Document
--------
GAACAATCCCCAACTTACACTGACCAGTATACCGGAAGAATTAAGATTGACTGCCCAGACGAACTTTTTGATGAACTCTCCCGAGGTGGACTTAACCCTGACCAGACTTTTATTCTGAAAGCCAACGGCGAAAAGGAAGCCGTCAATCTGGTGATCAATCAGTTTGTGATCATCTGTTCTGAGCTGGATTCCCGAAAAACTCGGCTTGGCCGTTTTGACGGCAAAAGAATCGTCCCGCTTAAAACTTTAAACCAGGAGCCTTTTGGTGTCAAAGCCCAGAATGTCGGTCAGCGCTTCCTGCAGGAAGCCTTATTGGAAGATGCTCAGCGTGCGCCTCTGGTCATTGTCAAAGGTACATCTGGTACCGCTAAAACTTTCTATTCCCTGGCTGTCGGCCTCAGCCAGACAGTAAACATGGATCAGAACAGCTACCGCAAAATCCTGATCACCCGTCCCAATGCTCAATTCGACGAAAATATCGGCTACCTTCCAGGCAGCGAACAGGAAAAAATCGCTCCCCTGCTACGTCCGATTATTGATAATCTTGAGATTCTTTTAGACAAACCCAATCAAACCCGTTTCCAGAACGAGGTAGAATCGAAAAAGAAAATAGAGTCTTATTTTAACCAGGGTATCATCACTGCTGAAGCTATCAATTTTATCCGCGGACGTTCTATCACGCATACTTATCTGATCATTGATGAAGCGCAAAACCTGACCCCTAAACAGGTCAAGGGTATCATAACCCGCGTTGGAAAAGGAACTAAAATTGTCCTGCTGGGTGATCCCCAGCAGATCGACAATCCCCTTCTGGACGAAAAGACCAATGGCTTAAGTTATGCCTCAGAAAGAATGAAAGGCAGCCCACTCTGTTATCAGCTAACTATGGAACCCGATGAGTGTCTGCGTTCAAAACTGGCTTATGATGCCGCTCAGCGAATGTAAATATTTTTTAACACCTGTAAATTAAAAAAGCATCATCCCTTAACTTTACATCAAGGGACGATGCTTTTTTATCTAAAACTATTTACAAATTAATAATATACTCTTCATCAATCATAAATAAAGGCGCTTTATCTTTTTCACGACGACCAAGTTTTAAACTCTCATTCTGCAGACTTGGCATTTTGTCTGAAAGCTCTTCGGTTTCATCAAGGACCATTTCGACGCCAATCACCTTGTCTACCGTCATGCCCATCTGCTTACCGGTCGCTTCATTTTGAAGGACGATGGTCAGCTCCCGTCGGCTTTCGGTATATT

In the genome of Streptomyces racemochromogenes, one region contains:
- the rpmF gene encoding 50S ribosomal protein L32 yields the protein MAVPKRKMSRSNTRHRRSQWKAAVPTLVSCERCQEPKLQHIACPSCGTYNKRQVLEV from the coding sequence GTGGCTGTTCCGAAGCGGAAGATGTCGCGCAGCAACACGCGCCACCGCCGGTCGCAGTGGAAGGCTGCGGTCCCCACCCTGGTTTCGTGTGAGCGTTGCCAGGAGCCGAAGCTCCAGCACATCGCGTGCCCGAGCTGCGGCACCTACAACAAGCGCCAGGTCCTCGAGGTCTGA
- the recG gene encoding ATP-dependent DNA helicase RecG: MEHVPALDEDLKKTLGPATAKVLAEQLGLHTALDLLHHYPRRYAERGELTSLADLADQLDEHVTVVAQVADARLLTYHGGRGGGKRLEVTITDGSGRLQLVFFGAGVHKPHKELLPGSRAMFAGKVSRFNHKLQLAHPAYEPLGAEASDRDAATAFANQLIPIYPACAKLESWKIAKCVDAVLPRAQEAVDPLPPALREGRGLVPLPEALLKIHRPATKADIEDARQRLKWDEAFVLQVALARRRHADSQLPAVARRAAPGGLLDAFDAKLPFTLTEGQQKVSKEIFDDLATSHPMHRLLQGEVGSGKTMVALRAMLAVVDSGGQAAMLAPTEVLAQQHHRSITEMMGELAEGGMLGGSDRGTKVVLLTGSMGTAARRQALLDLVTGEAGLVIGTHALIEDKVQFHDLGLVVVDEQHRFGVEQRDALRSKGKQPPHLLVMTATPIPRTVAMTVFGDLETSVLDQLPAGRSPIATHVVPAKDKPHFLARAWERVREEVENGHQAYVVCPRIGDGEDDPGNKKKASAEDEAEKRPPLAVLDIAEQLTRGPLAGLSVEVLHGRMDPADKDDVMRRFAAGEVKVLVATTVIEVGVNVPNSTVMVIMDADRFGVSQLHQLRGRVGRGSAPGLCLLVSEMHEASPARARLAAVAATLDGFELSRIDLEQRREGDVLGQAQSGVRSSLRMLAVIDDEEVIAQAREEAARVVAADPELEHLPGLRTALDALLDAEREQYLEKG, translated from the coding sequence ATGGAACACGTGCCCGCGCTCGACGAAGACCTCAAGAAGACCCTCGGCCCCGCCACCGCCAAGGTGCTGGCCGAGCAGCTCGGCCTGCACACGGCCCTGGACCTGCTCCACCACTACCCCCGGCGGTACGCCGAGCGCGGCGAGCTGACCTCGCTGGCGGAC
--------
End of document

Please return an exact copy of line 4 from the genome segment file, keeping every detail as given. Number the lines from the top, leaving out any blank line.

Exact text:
- the recG gene encoding ATP-dependent DNA helicase RecG: MEHVPALDEDLKKTLGPATAKVLAEQLGLHTALDLLHHYPRRYAERGELTSLADLADQLDEHVTVVAQVADARLLTYHGGRGGGKRLEVTITDGSGRLQLVFFGAGVHKPHKELLPGSRAMFAGKVSRFNHKLQLAHPAYEPLGAEASDRDAATAFANQLIPIYPACAKLESWKIAKCVDAVLPRAQEAVDPLPPALREGRGLVPLPEALLKIHRPATKADIEDARQRLKWDEAFVLQVALARRRHADSQLPAVARRAAPGGLLDAFDAKLPFTLTEGQQKVSKEIFDDLATSHPMHRLLQGEVGSGKTMVALRAMLAVVDSGGQAAMLAPTEVLAQQHHRSITEMMGELAEGGMLGGSDRGTKVVLLTGSMGTAARRQALLDLVTGEAGLVIGTHALIEDKVQFHDLGLVVVDEQHRFGVEQRDALRSKGKQPPHLLVMTATPIPRTVAMTVFGDLETSVLDQLPAGRSPIATHVVPAKDKPHFLARAWERVREEVENGHQAYVVCPRIGDGEDDPGNKKKASAEDEAEKRPPLAVLDIAEQLTRGPLAGLSVEVLHGRMDPADKDDVMRRFAAGEVKVLVATTVIEVGVNVPNSTVMVIMDADRFGVSQLHQLRGRVGRGSAPGLCLLVSEMHEASPARARLAAVAATLDGFELSRIDLEQRREGDVLGQAQSGVRSSLRMLAVIDDEEVIAQAREEAARVVAADPELEHLPGLRTALDALLDAEREQYLEKG, translated from the coding sequence ATGGAACACGTGCCCGCGCTCGACGAAGACCTCAAGAAGACCCTCGGCCCCGCCACCGCCAAGGTGCTGGCCGAGCAGCTCGGCCTGCACACGGCCCTGGACCTGCTCCACCACTACCCCCGGCGGTACGCCGAGCGCGGCGAGCTGACCTCGCTGGCGGAC